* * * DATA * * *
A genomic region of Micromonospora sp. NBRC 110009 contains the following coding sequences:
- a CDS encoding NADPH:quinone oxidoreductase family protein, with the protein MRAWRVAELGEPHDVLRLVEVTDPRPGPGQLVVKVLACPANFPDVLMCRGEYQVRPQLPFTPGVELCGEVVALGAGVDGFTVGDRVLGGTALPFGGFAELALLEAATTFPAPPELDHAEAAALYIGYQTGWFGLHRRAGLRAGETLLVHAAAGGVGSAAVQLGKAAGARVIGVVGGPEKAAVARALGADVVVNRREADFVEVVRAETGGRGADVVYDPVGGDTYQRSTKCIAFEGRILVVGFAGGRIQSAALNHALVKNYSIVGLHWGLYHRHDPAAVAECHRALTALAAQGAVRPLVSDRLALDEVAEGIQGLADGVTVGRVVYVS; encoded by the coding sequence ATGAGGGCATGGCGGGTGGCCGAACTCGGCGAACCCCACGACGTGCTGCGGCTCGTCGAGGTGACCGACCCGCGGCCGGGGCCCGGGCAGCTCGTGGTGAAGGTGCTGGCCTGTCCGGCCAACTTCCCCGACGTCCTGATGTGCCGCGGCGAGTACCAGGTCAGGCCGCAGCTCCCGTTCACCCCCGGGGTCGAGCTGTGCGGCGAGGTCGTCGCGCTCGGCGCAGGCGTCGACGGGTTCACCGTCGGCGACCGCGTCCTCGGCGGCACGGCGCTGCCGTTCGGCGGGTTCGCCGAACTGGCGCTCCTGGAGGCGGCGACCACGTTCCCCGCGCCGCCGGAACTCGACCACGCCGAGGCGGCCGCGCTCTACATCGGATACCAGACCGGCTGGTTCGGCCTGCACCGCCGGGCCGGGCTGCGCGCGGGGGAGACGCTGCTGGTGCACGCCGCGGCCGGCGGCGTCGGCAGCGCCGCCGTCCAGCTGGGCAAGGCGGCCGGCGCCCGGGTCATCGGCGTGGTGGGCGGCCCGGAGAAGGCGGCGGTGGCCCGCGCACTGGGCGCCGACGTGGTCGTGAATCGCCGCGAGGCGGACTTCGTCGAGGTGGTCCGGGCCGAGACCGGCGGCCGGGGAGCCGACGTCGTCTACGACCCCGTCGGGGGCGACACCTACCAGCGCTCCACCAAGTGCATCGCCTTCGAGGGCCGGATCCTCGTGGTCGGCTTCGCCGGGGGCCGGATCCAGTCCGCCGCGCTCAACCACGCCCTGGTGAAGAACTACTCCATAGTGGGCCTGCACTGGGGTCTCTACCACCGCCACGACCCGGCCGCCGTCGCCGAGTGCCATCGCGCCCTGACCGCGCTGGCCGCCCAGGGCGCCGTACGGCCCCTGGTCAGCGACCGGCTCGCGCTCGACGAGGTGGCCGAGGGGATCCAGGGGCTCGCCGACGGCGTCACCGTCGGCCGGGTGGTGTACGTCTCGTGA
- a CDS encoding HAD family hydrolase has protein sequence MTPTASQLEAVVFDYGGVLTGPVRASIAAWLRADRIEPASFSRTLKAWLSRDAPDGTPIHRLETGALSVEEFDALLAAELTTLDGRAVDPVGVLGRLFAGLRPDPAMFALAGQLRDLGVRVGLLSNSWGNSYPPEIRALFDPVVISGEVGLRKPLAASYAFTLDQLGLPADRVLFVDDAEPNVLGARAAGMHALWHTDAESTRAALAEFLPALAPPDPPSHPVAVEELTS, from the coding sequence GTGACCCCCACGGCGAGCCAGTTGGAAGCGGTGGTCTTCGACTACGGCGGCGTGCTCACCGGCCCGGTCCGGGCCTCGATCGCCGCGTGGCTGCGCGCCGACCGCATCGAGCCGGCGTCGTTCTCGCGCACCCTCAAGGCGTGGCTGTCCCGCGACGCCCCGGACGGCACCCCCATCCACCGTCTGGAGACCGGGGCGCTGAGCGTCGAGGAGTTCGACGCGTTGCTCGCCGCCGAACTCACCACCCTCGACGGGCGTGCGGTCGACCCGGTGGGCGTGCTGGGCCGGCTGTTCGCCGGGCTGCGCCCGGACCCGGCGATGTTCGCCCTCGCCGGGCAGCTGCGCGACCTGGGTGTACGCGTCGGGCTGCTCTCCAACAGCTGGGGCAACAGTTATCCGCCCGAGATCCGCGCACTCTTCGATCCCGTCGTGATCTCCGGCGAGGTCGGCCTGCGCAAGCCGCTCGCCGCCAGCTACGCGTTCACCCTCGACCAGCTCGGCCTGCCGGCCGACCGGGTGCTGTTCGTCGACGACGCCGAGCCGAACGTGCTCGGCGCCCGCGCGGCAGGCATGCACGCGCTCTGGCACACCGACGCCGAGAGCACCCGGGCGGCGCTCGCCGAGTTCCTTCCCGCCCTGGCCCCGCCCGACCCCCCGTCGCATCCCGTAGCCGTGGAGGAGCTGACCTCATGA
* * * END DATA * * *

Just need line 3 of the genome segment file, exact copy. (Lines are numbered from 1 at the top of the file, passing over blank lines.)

- a CDS encoding HAD family hydrolase has protein sequence MTPTASQLEAVVFDYGGVLTGPVRASIAAWLRADRIEPASFSRTLKAWLSRDAPDGTPIHRLETGALSVEEFDALLAAELTTLDGRAVDPVGVLGRLFAGLRPDPAMFALAGQLRDLGVRVGLLSNSWGNSYPPEIRALFDPVVISGEVGLRKPLAASYAFTLDQLGLPADRVLFVDDAEPNVLGARAAGMHALWHTDAESTRAALAEFLPALAPPDPPSHPVAVEELTS, from the coding sequence GTGACCCCCACGGCGAGCCAGTTGGAAGCGGTGGTCTTCGACTACGGCGGCGTGCTCACCGGCCCGGTCCGGGCCTCGATCGCCGCGTGGCTGCGCGCCGACCGCATCGAGCCGGCGTCGTTCTCGCGCACCCTCAAGGCGTGGCTGTCCCGCGACGCCCCGGACGGCACCCCCATCCACCGTCTGGAGACCGGGGCGCTGAGCGTCGAGGAGTTCGACGCGTTGCTCGCCGCCGAACTCACCACCCTCGACGGGCGTGCGGTCGACCCGGTGGGCGTGCTGGGCCGGCTGTTCGCCGGGCTGCGCCCGGACCCGGCGATGTTCGCCCTCGCCGGGCAGCTGCGCGACCTGGGTGTACGCGTCGGGCTGCTCTCCAACAGCTGGGGCAACAGTTATCCGCCCGAGATCCGCGCACTCTTCGATCCCGTCGTGATCTCCGGCGAGGTCGGCCTGCGCAAGCCGCTCGCCGCCAGCTACGCGTTCACCCTCGACCAGCTCGGCCTGCCGGCCGACCGGGTGCTGTTCGTCGACGACGCCGAGCCGAACGTGCTCGGCGCCCGCGCGGCAGGCATGCACGCGCTCTGGCACACCGACGCCGAGAGCACCCGGGCGGCGCTCGCCGAGTTCCTTCCCGCCCTGGCCCCGCCCGACCCCCCGTCGCATCCCGTAGCCGTGGAGGAGCTGACCTCATGA